Astronomers call this observation the “Galaxy Rotation Problem”. To simplify this, let us take the solar system as an example. The Sun is almost entirely the mass of the Solar System; Therefore, the farther away from the Sun, the slower the rotation of the surrounding objects. For example, Mars is slower than Earth, Saturn is slower, Jupiter is slower, and so on. A large part of the mass of stars in the spiral galaxy is similarly centered in the center. (Not centered around the Sun, but similarly so) Therefore, the speed of rotation should decrease as it approaches the edges of galaxies; But Vera’s observation is that the speed does not change significantly beyond a certain speed.

(Not only that, it’s a bit more complicated at speed, it’s not elaborating on the whole story for the time being.)

As a solution to this, Vera suggested that there is something invisible in galaxies. That is, the invisible to the root light was seen by gravity. In the 1985 paper, Vera was able to calculate the location of this invisible (dark) matter in galaxies. There have been speculations before that there is something invisible in space, but Vera was the first to observe what we call dark matter.

But there was also a possibility that the theory of relativity in the 1980s may have been wrong in response to the galaxy rotation problem. But we do know that mass light bends from the theory of relativity itself. Dark matter has been found in such curves, including in our galaxy, where it is theoretically thought to have dark matter; Therefore, the interpretation that the theory of relativity is wrong is not currently accepted in the scientific world as the answer to this question.

Vera’s 1970s observation was not easily accepted. There was a lot of speculation that the nebula was gas, if not a star, to explain dark matter. However, these must be observed at other frequencies of light (eg, infrared). All in all, the galaxy does not come close to the mass needed to explain its rotation. That is, there is something in space that does not yield to light. There is nothing more disturbing to astronomers. (Understanding what works is also particle physics, and I’m not going there for the time being because it’s not my field) So, the acceptance of dark matter was very slow.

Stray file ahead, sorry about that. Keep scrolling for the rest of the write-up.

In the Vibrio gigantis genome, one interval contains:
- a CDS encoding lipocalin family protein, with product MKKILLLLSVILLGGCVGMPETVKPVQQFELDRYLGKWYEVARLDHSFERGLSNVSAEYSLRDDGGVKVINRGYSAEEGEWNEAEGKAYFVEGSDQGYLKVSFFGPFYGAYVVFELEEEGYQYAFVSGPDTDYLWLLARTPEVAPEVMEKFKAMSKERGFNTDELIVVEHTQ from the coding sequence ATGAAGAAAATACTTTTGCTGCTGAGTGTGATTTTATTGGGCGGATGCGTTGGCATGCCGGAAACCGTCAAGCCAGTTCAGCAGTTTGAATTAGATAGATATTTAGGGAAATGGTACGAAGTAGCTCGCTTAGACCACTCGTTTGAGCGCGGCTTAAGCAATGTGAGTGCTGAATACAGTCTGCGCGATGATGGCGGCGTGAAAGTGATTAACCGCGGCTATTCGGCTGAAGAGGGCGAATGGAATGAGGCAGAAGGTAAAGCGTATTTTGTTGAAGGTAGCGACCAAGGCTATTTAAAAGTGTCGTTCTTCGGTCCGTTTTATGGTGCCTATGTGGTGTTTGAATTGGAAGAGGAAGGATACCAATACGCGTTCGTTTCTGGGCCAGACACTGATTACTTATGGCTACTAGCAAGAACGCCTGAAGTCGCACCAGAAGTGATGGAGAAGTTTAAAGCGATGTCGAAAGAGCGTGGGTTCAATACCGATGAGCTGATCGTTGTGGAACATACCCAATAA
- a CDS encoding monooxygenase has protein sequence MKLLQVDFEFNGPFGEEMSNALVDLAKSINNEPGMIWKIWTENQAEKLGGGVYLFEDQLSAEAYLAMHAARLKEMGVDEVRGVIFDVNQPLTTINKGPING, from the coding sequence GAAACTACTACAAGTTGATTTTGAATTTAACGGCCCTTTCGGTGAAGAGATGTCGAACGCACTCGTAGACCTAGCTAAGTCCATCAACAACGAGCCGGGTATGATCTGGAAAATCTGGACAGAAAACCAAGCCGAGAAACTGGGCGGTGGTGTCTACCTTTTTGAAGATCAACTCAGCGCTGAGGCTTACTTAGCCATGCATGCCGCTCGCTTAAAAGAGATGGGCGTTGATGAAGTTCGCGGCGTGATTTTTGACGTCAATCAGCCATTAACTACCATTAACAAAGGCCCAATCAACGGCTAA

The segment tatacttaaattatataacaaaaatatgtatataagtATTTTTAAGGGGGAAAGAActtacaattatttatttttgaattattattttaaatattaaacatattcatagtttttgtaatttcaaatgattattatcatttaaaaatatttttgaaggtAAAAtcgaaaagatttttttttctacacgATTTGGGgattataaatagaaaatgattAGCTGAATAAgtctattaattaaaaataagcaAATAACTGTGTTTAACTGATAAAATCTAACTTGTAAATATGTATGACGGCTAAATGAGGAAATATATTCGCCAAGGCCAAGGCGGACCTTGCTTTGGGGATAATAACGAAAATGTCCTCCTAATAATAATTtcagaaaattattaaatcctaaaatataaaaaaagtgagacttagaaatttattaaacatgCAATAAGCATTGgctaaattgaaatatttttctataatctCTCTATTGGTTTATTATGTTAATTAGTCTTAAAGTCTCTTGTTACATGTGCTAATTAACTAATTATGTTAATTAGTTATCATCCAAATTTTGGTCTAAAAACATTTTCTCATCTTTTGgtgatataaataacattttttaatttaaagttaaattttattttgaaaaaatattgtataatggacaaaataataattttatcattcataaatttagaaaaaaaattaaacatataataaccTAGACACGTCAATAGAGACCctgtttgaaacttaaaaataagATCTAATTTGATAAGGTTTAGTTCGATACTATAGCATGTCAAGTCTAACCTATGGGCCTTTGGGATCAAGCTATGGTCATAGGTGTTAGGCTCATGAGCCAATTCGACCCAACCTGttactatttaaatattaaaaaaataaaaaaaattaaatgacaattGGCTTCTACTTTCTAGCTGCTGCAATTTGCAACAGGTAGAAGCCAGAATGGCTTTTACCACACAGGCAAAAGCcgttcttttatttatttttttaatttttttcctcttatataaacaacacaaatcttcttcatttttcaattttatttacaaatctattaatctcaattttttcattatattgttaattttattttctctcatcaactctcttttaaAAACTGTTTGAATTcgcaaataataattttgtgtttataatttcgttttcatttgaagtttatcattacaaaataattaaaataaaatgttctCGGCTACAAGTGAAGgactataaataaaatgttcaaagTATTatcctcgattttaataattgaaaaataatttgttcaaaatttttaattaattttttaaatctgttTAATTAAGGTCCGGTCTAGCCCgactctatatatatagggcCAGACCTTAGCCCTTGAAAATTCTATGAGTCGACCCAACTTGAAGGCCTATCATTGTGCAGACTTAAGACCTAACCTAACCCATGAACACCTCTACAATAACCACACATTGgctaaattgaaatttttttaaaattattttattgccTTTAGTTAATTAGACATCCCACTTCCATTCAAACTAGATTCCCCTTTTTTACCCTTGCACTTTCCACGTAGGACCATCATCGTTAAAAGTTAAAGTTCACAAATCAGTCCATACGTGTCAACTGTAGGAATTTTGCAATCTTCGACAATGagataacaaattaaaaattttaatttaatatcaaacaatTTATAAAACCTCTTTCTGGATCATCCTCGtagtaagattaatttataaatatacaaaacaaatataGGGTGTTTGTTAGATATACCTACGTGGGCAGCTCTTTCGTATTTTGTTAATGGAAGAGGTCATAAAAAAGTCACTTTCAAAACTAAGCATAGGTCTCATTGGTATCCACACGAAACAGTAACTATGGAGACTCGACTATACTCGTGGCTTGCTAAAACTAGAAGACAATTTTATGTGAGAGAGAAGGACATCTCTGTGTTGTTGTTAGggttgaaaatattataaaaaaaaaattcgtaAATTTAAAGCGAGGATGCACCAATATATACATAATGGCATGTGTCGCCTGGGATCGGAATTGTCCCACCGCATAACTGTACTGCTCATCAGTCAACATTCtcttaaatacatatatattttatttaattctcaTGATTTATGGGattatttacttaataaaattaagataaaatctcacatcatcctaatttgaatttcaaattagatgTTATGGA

Today, however, dark matter is part of the modern material understanding. Dark matter is an integral part of many observations, not only for the galaxy rotation problem, but also for the Big Bang models. Dark matter is not something that is doubtful whether it exists or not; Thus a common misconception is also widely corrected in this case. The only doubt is what particle / combination of particles is dark matter; There is no doubt that there is.

After studying dark matter, Vera worked extensively on astronomy, including observing the orbits of galaxies and becoming a textbook author on the subject. Vera, who has experienced a lot of sexism all her life, did everything she could to bring women into science and astronomy. Vera accepted a lot of girls as doctoral candidates and tried to teach otherwise; Vera also spoke out strongly against the selection of women in the National Academy of Sciences elections. Vera was also ready for popular science campaigns to bring science to the masses.

Vera continued her research and teaching until her death in 2016.